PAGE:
The subject matter hereof relates to gels formed into a three-dimensional pattern or alternating pattern gel such that it is useful as a cushion or as part of a cushioning device.
Various three-dimensionally patterned gel cushions, alternating patterned gels, materials and methods for making the same are disclosed.
The subject matter hereof relates to cushions which use gel or any other elastomer as all or part of the cushions. By gel, we mean an elastomeric gel such as a solid elastomer extended by at least 20 parts plasticizer per 100 parts solid elastomer by weight (20:100). The elastomer could be a SEEPS or SEBS or SEPS elastomer, or other elastomer, as desired. In some instances, the solid elastomer is extended to at least 50:100 and most preferably by at least 100:100. Some acceptable gels are described by Tony Pearce's several patents on gel (such as U.S. Pat. No. 5,994,450 which is hereby incorporated by reference, and which describe multi-block copolymers with a variety of plasticizers, typically mineral oil). A useful gel is KRATON® E1830 elastomer made by Kraton Polymers, Inc., extended by white food grade mineral oil such as CARNATION® Oil. Another useful gel is SEPTON® 4055 elastomer made by Septon USA and Kuraray, extended by Carnation Oil or other white food grade mineral oil. Other useful gels include polyurethane-based gels, silicone-based gels, PVC-based gels, acrylic-based gels, and many others.
The products and processes herein can also utilize non-gel elastomers in place of the gel elastomers described, but in many cases describe the product as including gel by way of example and for simplicity, but not by way of limitation of the bounds of the invention. For example, instead of gel elastomer, the elastomer can be any of the following: Rubber, thermoplastic elastomer, PVC, synthetic rubber, polyurethane, polyurethane film, polyurethane foam, polyurethane memory foam, foamed gel, latex rubber, synthetic latex rubber, latex foam rubber, latex foam, polyolefin, foamed polyolefin (including but not limited to foamed polyethylene), or any other flexible or elastic material. We have discovered that the optional addition of hollow microspheres not only lightens the gel and reduces cost, but also can aid the manufacturing process by changing the characteristics of the gel in the melted or liquid phase. We have discovered that foaming the gel (open cell or closed cell foam) can also be advantageous in reducing weight and/or material cost.
We have discovered that an alternating patterned gel makes an excellent cushion, for example for a layer within a mattress. By alternating patterned gel we mean gel that has one pattern on a first side of a cushioning element, and a like or unlike pattern on the second side, with the most protruding parts of the pattern on the first side being aligned more or less with the least protruding (or most recessed) parts of the pattern on the second side.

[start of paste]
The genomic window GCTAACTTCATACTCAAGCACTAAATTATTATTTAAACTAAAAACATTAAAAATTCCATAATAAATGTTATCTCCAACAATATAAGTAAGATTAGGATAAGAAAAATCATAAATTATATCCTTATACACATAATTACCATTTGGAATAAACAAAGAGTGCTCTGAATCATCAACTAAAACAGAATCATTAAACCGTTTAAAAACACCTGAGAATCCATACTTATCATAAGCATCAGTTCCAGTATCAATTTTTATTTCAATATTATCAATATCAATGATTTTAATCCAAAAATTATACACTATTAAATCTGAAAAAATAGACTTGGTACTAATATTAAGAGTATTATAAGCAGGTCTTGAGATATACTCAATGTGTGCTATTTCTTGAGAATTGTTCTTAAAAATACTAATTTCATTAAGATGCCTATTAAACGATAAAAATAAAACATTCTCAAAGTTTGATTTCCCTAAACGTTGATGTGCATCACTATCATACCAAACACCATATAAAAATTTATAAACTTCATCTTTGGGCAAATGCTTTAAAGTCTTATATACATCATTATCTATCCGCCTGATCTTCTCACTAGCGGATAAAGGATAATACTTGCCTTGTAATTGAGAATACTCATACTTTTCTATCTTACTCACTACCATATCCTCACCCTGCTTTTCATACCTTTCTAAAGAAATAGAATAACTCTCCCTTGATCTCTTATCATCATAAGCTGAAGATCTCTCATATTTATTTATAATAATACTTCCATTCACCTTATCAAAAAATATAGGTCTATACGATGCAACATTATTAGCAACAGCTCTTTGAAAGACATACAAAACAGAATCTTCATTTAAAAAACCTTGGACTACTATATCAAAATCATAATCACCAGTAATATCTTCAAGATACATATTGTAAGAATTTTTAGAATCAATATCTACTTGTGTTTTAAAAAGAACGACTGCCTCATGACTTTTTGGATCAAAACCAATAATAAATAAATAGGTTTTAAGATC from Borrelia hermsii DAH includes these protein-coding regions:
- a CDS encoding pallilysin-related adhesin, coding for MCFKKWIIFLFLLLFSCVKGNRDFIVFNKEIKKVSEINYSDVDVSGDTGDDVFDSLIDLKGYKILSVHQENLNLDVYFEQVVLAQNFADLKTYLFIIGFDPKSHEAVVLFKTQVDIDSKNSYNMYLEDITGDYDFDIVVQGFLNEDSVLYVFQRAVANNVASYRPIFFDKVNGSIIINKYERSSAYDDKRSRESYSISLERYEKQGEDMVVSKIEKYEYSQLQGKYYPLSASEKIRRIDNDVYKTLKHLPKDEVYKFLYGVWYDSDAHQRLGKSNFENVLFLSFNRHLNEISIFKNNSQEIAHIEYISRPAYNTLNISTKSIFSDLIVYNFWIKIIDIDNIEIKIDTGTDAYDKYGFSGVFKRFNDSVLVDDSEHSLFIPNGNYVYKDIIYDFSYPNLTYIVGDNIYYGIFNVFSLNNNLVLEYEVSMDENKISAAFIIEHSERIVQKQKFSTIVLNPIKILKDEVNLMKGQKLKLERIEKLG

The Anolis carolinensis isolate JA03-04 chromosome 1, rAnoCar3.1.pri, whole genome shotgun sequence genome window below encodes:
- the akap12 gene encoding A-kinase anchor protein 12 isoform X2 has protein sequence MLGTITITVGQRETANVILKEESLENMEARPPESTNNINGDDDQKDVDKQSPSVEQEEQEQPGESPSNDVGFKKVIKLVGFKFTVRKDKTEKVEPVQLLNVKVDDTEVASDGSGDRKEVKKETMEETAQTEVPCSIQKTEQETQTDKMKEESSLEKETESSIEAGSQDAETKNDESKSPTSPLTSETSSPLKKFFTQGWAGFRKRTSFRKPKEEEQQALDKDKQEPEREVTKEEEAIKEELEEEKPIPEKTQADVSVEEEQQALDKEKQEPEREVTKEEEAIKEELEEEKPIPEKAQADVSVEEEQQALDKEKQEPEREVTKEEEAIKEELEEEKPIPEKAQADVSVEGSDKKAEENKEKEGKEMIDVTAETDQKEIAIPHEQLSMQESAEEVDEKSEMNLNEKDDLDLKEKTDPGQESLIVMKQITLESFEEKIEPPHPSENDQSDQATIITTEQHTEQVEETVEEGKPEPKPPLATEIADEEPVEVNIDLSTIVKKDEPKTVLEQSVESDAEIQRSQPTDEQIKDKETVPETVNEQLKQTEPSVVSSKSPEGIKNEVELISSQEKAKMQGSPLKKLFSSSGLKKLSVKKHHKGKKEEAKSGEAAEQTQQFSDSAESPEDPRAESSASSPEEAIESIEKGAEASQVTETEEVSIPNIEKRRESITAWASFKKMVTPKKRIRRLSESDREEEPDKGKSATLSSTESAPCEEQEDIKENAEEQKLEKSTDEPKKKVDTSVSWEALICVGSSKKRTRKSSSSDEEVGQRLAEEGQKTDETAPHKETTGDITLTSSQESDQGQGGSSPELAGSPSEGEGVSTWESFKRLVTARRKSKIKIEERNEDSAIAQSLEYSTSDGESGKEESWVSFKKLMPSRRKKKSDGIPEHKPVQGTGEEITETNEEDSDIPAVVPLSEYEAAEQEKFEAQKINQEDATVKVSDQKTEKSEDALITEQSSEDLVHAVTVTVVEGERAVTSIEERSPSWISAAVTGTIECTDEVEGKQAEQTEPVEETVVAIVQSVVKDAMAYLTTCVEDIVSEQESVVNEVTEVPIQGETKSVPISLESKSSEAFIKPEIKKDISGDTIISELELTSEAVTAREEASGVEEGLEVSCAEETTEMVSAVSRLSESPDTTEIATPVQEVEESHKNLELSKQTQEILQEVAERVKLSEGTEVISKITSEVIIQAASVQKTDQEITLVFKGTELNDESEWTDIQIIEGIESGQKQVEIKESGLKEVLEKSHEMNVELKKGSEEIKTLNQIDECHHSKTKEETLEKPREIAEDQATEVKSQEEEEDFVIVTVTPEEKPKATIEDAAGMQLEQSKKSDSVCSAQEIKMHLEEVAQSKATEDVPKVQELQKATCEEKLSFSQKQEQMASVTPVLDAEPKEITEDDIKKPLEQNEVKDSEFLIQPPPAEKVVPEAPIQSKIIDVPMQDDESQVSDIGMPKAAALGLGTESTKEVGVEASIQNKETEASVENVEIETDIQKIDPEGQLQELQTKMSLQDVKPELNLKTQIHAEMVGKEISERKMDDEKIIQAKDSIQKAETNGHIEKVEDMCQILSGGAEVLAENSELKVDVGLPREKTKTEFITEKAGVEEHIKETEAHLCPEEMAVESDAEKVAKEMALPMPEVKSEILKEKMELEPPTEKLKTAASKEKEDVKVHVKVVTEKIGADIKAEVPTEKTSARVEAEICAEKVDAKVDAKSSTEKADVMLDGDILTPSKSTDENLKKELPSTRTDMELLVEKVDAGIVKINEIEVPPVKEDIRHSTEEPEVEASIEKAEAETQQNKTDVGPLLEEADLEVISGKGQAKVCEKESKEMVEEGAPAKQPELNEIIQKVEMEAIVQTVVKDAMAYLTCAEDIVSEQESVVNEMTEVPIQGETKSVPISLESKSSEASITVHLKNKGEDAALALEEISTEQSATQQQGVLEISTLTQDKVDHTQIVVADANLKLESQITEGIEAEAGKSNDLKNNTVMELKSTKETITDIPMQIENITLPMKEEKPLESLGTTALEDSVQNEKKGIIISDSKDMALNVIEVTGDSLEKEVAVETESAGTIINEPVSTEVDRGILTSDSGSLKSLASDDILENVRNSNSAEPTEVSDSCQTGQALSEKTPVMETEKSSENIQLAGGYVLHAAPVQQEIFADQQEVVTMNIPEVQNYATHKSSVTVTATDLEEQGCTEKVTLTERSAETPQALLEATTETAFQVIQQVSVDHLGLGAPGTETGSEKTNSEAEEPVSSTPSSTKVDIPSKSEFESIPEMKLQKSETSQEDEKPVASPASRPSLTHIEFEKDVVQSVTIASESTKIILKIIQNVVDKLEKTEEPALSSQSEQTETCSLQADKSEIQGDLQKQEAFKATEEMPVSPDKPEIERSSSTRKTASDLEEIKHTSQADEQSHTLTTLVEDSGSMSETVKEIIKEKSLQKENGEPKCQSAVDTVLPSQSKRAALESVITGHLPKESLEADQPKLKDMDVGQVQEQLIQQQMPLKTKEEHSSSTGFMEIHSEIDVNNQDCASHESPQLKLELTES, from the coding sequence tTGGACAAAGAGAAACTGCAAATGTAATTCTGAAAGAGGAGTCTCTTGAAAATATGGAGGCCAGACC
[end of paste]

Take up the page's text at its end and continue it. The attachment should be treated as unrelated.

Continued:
Alternating Pattern Gel Configurations
For example, see the cross section of a cushioning element in
While the appearance of the device in
One valuable part of our invention is that it can be stacked for even more significant pressure relief, or deeper pressure relief. As an example,
The pattern of the alternating pattern gel need not be uniform. It can be variegated to be more pleasing to the eye, or can be made different in different areas (“zoned”) to fill different cushioning needs. For example, the pattern can be denser (the ‘bumps’ closer together) in areas of a mattress (such as under the torso) to firm it up (for example to provide additional back support), or the pattern can be less dense (the ‘bumps’ spaced farther apart) under the hips and shoulders to provide additional pressure relief. The same can be done in different areas of a shoe insole or midsole, for example to provide more support under the arch and more pressure relief under the ball of the foot. Zoning can be done by varying the gel thickness, by any type of configuration differentiation, or even by varying gel formulation in different parts of the cushion. The overall thickness of the cushion (the distance between the upward protrusions and the downward protrusions) can vary within the same cushion.
The pattern of the alternating pattern gel can be any depicted in the figures or described herein, from the list as follows, or any other conceivable pattern that will perform a cushioning function: Sine waves, Straight-sided, Curvy-sided, Waves of any other shape (including straight-sided and Curvy-sided), Square patterns, Rectangular patterns, Circular patterns, Oval patterns, Polygon patterns of even-length sides, Polygon patterns with sides of uneven lengths, Combinations of these shapes or other shapes including: Combined shape in each alternating pattern, for example a square morphing into a circle; and Cushion that is zoned with some patterns of one shape and some of another, like sine waves in one area of the cushion and square patterns in another part, or big sine waves in one part and smaller amplitude sine waves in another part.